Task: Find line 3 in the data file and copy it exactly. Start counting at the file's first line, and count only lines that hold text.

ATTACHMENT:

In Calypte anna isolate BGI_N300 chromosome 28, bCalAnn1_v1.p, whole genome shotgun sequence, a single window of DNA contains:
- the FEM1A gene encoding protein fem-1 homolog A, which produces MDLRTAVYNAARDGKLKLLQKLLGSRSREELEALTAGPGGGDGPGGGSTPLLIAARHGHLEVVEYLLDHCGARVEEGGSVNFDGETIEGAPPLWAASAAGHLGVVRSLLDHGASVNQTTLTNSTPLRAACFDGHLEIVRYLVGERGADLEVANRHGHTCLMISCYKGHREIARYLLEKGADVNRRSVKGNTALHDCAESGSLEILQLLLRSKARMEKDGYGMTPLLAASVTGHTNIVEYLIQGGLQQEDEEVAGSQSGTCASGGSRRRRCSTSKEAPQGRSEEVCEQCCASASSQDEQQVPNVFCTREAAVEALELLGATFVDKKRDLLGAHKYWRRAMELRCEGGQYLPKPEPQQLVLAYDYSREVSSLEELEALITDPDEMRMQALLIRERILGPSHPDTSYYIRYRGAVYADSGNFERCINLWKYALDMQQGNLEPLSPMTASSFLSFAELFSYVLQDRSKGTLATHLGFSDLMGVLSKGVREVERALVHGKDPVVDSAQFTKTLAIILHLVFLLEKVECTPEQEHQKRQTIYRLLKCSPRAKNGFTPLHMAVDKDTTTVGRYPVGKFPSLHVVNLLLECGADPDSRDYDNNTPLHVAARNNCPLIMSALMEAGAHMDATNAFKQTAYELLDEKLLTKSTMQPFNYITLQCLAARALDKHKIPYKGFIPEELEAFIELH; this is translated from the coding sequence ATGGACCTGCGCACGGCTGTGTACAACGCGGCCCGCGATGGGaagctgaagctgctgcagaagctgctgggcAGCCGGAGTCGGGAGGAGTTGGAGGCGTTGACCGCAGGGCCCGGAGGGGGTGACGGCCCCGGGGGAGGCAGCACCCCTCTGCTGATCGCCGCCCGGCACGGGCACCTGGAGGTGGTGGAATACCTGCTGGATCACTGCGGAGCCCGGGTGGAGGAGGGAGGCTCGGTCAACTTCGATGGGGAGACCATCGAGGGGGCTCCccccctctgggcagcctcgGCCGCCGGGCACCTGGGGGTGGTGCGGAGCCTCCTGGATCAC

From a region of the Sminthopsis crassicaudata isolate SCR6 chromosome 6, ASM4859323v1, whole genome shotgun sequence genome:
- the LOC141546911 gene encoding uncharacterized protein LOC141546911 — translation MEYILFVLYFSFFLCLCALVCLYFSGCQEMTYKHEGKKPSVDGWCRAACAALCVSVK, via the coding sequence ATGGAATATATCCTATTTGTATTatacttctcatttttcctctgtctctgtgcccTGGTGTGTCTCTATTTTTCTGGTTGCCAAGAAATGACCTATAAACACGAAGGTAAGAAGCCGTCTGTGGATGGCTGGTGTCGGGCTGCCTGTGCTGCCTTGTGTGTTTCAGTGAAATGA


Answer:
From a region of the Sminthopsis crassicaudata isolate SCR6 chromosome 6, ASM4859323v1, whole genome shotgun sequence genome: